On Thursday, a federal judge ruled that Google’s ambitious book-scanning project doesn’t violate the copyrights of the books’ authors or publishers. Judge Denny Chin of the Southern New York US District Court ruled in favor of Google and against the Authors Guild. His ruling states that Google’s project conforms to “fair use” copyright exemption. Wired published a full report on the ruling. The Authors Guild had demanded $750 from Google for each scanned book, which could have resulted in a cost of over $3 billion if Google had lost.
This ruling ensures that long-forgotten books will be searchable. Google scans the books, but makes only snippets available for reading on-line. Apparently this restriction convinced the judge that Google’s project did not violate copyright.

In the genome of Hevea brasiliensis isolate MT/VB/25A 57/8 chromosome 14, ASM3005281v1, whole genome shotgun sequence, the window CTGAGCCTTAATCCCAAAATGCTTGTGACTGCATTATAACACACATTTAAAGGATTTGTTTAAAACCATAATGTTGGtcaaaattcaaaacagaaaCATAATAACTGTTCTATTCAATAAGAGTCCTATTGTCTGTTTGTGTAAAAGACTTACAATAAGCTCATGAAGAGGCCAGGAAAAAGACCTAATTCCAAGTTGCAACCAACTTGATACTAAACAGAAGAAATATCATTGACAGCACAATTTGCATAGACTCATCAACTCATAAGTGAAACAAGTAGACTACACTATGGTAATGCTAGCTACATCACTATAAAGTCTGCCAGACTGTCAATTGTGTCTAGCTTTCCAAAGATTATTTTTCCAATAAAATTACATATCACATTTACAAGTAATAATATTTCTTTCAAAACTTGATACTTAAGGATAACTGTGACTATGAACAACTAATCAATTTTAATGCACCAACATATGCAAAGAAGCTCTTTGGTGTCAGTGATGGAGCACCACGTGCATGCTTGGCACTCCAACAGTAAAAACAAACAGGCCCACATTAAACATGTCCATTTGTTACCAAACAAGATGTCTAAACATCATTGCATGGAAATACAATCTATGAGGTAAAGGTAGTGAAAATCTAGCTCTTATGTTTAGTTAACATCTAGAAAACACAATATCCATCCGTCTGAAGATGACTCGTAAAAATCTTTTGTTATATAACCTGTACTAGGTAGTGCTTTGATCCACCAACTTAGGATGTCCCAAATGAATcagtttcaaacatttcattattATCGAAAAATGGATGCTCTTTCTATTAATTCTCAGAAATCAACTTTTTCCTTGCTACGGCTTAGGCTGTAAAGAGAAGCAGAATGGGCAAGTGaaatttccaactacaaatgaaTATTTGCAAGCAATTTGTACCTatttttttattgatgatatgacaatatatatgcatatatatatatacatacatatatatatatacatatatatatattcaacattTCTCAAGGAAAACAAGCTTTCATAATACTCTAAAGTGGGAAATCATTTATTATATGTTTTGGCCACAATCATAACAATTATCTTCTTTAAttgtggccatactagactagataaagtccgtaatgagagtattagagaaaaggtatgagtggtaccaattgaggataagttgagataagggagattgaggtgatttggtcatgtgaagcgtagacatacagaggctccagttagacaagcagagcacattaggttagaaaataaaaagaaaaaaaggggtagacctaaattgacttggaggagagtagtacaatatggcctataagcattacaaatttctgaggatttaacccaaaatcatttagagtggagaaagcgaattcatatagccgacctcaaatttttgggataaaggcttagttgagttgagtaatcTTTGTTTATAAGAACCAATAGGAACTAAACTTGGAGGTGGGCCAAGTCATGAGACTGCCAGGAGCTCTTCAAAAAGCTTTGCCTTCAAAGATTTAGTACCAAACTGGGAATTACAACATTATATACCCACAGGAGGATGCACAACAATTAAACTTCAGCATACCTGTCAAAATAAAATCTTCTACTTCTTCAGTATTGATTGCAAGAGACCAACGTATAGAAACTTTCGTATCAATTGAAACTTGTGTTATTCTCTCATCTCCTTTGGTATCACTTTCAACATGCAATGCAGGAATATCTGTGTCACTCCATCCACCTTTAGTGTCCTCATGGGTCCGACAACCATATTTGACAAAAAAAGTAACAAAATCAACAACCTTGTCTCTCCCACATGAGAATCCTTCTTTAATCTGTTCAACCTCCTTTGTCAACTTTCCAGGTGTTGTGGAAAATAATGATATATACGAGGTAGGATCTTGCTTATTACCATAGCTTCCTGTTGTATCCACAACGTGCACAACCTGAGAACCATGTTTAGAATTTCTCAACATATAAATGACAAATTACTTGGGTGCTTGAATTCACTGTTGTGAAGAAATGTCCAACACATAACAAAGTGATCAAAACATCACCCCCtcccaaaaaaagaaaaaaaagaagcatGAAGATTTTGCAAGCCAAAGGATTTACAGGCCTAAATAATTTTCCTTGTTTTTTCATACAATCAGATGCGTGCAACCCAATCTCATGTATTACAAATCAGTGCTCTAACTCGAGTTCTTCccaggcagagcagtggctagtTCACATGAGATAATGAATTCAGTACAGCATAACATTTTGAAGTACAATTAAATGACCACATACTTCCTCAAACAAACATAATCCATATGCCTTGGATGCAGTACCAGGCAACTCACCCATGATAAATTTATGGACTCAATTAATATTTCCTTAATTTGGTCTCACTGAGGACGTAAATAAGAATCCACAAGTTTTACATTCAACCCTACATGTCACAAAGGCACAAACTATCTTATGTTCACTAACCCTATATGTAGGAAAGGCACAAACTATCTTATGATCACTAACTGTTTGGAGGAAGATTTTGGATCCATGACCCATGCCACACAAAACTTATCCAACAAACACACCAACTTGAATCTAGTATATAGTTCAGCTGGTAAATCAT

The Authors Guild, which first filed their lawsuit in 2005, is expected to appeal the decision.
The plaintiffs are “THE AUTHORS GUILD INC., and BETTY MILES, JOSEPH GOULDEN, and JIM BOUTON, on behalf of themselves and all others similarly situated”. Jim Bouton?! His insider’s look at baseball, Ball Four, was hilarious. It was first published in 1971. I have no idea why he was named as a plaintiff.
Visit my website: http://russbellew.com
© Russ Bellew · Fort Lauderdale, Florida, USA · phone 954 873-4695